Mayors urge Government to take more action on climate change now
A group of 39 Mayors from across the country are calling for central government to take more action on climate change.
The mayors - half of the country's roster of 78 - made a declaration on climate change at the Local Government New Zealand (LGNZ) conference on Sunday evening.
They called for central government to develop an ambitious plan to transition New Zealand into a low-carbon economy ready to take on the dangers that climate change may present, such as rising sea levels and more intense storms.
The mayors include Auckland's Phil Goff, Wellington's Justin Lester, Christchurch's Lianne Dalziel, Dunedin's Dave Cull, New Plymouth's Neil Holdom, and a wide spread of rural and regional leaders.
With or without central government help, the group plans to take ambitious action themselves.
"There is clear and compelling evidence for the need to act now on climate change and to adopt a precautionary approach because of the irreversible nature and scale of risks involved," the group said in a declaration.
"Broad-based climate policies should enable all organisations and individuals to do all they feasibly can to reduce emissions and enhance resilience."
A group of 29 mayors made a similar call in 2015.
Climate change minister Paula Bennett said then it was a matter for councils and insurers to decide which areas of land could be built on.
New Zealand is a signatory of the Paris Climate Agreement, and has agreed to reduce greenhouse gas emissions by 30 per cent below 2005 levels by 2030.
The Government has been repeatedly criticised for failing to include agriculture in the Emissions Trading Scheme.
Green Party co-leader James Shaw said that central government needed to do more to help local government, who were often left with the bill after "hundred-year storms" that now seemed to show up every year.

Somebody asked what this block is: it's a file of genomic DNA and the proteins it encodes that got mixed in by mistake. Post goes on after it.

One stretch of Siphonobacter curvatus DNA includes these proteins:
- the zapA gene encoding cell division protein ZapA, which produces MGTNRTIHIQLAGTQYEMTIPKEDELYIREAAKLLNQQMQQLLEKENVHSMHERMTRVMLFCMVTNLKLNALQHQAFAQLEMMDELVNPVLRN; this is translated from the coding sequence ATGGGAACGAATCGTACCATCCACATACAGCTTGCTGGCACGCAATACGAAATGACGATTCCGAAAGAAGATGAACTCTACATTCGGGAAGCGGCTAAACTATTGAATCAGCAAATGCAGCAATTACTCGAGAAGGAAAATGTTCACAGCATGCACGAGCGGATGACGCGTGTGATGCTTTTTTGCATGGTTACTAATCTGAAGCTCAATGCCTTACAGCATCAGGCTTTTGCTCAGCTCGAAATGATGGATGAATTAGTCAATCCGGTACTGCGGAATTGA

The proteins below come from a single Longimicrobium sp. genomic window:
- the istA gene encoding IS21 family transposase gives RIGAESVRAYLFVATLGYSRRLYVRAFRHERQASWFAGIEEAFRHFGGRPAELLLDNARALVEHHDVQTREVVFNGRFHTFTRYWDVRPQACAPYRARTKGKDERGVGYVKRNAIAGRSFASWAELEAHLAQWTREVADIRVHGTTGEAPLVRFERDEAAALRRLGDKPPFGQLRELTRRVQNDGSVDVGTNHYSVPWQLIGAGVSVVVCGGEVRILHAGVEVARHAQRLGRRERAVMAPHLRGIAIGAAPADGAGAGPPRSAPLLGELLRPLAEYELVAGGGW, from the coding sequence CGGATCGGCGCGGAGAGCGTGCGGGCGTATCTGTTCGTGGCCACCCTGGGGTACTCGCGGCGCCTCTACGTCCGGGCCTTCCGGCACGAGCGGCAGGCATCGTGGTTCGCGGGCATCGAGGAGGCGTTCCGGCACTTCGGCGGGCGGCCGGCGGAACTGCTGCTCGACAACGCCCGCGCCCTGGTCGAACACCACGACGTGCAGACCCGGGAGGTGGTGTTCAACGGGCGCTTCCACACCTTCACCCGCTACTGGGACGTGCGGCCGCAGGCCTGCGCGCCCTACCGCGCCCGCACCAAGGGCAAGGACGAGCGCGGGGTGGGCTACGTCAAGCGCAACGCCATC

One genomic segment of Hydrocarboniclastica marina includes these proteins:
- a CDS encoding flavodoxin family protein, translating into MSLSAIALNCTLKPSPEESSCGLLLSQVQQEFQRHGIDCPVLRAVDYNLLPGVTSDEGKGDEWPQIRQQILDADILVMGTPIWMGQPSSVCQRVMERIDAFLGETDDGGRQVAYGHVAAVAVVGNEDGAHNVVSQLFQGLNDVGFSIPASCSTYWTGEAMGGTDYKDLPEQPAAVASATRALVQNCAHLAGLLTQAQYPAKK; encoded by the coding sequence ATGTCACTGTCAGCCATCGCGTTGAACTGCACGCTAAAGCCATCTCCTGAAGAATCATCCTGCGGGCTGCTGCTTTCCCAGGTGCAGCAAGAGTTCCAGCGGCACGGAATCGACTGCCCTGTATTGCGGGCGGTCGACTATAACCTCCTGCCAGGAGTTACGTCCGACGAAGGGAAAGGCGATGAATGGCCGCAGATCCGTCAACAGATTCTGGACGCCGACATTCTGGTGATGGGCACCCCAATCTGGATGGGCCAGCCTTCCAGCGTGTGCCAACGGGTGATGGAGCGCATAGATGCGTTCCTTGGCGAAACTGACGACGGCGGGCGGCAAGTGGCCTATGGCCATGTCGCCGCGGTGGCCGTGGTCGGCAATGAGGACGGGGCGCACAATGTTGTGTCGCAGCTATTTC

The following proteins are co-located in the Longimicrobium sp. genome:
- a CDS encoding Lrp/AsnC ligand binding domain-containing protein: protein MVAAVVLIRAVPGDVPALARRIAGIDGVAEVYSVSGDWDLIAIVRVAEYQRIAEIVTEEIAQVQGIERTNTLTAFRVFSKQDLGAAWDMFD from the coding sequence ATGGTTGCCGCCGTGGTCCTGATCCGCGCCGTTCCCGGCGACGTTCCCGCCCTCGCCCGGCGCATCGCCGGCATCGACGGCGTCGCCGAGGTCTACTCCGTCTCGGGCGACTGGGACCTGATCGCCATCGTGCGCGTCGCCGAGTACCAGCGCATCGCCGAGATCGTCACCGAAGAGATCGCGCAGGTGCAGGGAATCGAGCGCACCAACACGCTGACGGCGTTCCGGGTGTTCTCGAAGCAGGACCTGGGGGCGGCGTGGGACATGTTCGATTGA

"It's local government who has to deal with rising seas destroying coastal property. It's local government who has to deal with the Port Hills being on fire," Shaw said.
"Central government are quick to jump in when there's an earthquake, but are much less responsive about climate-related events.
"While the National government accepts that climate change is real and is happening I think they are in denial about the effects that are already taking place here in New Zealand - and the cost of those effects.
"A lot of mayors - although nominally independent - are National Party aligned. My sense is that they are still deeply frustrated with the government's lack of leadership over climate change."
There is some scientific backing to the theory that climate change will make severe weather events more intense and frequent, although the picture is not quite that straightforward.
"One result common to mid-latitude climates such as New Zealand's is that many of the wettest events are getting wetter. Broadly speaking, the cause seems to be that air parcels are getting warmer, and simple physics dictates that they can therefore support more water vapour," Professor Dave Frame wrote after a round of floods in April.
Labour leader Andrew Little said a collaborative approach between local and central government would be his priority if elected.
"Everybody's got a role to play."
Councils going out ahead of central government was "not a bad idea" in the mean time.
Minister for Climate Change Issues Paula Bennett said she agreed that their could be further cooperation, but work was already being done.
"I agree that central and local government will need to work together on how best to reduce emissions and adapt to climate change," Bennett said.
"The Government has a busy climate change work programme underway, including a working group on adaptation who will issue a report later this year looking at options on how we best adapt to things like rising sea levels."
"We're also investing $4m to test policy options for reducing emissions and are reviewing the ETS to ensure it is fit for purpose."
"I encourage local government to work with the Productivity Commission on their report on how we can transition to a low emissions economy."